CORRECTED - CANADA FX DEBT-C$ up after Canada GDP data
(Corrects the bullet points and the first and fifth paragraphs to remove references to U.S. private-sector jobs data being better than expected.)
* C$ rises to C$0.9758 vs US$, or $1.0248
* Bond prices mixed across curve
* Canada economy shrinks in Q2, first time since recession
* Canada's June GDP shows rebound from May
* U.S. private sector adds 91,000 jobs in August (Updates with details, commentary)
By Claire Sibonney
TORONTO, Aug 31 (Reuters) - The Canadian dollar ticked up against the U.S. dollar on Wednesday morning after a mixed reading on domestic growth figures was offset by modest growth in U.S. private employment data, and stronger U.S. equities.
In Canada, simultaneous reports showed the Canadian economy shrank in the second quarter -- the first quarterly fall since the 2008-09 recession -- largely due to temporary factors such as the huge earthquake and tsunami in Japan in March. However, growth in June rebounded after falling in May. For more see [ID:nN1E77U099].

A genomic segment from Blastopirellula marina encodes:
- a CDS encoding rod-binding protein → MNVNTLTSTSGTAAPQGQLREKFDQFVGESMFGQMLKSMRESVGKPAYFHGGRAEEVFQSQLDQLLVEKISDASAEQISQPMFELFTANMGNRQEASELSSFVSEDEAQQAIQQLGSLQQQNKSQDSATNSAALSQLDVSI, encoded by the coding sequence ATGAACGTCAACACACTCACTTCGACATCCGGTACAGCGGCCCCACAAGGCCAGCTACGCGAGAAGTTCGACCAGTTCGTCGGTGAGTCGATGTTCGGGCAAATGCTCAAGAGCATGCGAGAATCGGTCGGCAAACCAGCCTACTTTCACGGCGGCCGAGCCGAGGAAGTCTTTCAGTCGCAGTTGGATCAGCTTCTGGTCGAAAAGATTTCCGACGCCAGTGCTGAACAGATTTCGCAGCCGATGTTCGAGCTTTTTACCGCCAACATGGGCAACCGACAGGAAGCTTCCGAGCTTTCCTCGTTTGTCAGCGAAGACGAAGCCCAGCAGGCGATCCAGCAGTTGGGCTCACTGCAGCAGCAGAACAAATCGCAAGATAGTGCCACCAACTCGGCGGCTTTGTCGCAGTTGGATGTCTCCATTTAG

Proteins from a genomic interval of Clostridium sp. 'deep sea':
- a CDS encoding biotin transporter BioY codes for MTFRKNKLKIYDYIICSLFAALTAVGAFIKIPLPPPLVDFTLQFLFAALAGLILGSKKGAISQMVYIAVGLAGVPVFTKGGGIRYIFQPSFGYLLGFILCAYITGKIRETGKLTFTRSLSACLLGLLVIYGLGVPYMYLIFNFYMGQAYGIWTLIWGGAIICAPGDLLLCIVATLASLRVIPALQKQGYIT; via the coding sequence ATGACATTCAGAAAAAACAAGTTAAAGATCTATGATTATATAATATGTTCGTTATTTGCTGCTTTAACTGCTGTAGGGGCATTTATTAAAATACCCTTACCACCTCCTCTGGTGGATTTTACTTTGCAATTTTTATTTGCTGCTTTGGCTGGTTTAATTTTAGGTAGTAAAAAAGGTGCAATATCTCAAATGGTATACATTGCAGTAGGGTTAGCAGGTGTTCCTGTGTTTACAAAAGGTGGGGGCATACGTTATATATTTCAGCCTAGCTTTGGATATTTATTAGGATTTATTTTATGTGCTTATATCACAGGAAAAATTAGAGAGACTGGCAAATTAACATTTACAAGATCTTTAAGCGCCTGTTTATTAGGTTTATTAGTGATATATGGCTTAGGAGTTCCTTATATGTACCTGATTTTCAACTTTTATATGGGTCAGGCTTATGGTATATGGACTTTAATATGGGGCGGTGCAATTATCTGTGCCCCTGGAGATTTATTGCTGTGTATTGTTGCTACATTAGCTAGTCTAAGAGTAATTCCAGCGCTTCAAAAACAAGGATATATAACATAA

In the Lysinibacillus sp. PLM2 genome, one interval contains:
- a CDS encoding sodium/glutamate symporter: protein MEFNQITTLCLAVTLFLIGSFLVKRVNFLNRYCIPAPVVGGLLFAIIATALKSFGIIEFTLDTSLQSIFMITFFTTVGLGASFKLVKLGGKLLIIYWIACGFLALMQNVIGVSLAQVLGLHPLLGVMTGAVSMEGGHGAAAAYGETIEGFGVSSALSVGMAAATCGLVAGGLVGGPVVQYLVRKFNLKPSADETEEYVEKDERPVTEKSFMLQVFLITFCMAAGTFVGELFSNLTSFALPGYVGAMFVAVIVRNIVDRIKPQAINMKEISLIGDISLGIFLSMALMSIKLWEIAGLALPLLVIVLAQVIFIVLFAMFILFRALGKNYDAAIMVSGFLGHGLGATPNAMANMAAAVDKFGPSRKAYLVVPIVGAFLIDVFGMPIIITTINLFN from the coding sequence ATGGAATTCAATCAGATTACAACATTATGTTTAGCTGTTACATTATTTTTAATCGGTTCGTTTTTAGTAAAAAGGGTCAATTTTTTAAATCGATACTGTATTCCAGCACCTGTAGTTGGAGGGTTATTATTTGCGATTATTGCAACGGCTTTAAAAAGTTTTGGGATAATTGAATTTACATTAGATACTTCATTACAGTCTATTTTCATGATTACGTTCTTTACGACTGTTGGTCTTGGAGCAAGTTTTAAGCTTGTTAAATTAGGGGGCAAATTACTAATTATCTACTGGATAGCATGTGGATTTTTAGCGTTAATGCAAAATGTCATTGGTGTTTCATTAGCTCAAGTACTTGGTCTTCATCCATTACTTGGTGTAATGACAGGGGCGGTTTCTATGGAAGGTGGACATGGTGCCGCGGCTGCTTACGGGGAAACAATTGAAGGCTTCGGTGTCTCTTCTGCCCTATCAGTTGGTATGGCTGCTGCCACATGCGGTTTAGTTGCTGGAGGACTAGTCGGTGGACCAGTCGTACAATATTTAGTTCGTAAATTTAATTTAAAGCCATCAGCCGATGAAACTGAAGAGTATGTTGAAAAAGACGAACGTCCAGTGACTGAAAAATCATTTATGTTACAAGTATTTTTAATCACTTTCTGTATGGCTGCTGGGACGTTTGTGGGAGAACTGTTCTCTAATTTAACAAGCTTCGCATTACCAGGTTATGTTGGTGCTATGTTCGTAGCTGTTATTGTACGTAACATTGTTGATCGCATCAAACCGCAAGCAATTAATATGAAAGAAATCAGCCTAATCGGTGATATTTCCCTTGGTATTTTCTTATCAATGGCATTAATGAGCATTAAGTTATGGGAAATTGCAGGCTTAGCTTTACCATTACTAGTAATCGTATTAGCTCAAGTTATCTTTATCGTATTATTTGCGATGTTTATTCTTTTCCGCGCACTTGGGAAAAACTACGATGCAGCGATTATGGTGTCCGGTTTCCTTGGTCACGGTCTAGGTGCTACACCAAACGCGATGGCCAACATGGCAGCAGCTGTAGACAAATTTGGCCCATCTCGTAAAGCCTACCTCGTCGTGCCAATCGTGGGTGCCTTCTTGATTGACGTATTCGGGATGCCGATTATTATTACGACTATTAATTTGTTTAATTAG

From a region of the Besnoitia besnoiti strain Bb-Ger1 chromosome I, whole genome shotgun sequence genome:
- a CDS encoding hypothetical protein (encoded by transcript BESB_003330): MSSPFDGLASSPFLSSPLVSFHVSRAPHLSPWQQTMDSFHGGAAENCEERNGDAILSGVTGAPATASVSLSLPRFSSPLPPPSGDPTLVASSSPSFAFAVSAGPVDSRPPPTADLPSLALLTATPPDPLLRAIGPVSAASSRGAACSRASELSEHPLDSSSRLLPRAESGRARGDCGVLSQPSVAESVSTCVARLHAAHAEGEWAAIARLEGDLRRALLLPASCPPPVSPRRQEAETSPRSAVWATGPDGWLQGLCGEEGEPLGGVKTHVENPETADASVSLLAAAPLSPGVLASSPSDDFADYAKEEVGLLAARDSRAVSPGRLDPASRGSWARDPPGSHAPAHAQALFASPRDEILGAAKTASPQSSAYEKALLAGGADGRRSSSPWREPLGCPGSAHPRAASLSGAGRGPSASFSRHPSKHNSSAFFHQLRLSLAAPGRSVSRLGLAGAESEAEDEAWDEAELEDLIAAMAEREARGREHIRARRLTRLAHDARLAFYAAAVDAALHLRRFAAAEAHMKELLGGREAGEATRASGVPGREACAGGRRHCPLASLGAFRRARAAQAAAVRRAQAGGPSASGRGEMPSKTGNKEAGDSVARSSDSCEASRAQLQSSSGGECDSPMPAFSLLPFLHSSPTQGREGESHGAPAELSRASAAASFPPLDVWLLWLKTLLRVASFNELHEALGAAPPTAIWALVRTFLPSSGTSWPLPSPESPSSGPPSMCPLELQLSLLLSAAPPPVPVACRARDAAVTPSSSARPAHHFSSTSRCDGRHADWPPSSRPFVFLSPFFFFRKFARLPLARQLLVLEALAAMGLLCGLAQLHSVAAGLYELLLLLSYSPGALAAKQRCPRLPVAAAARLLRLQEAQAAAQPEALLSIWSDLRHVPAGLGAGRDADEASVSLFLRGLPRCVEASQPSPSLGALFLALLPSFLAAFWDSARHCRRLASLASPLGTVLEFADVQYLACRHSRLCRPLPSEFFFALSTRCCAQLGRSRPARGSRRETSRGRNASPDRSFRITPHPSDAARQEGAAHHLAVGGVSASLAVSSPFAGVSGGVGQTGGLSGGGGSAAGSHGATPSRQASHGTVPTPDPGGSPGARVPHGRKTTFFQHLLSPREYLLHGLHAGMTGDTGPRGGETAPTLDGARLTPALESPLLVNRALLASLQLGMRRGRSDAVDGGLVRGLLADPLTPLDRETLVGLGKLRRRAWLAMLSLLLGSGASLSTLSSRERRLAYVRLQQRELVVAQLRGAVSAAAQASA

"There may have been a knee-jerk reaction, but I'm not seeing any long-lasting effect," said Sal Guatieri, senior economist at BMO Capital Markets.
"The report does not carry many implications for monetary policy, even though quarterly growth came in a little weaker than expected, June GDP came in a little better than expected, raising hopes that the economy bounced back in the third quarter."
The currency also picked up after a private report showed modest growth of 91,000 jobs in U.S. private jobs in August, soothing some worries about a recession, and as U.S. stock futures rose on stimulus hopes. [ID:nEAPAV0EH0]
At 9:14 a.m. (1314 GMT), the Canadian dollar CAD=D4 stood at C$0.9758 to the U.S. dollar, or $1.0248, up from Tuesday's North American session close at C$0.9782 to the U.S. dollar, or $1.0223.
The currency was little changed going into the domestic reports, and briefly turned negative following the disappointing second-quarter headline.
Canadian bond prices were mixed across the curve.
The interest-rate sensitive two-year bond CA2YT=RR was up 15 Canadian cents to yield 1.020 percent, while the 10-year bond CA10YT=RR slipped 5 Canadian cents to yield 2.408 percent. (Editing by James Dalgleish)
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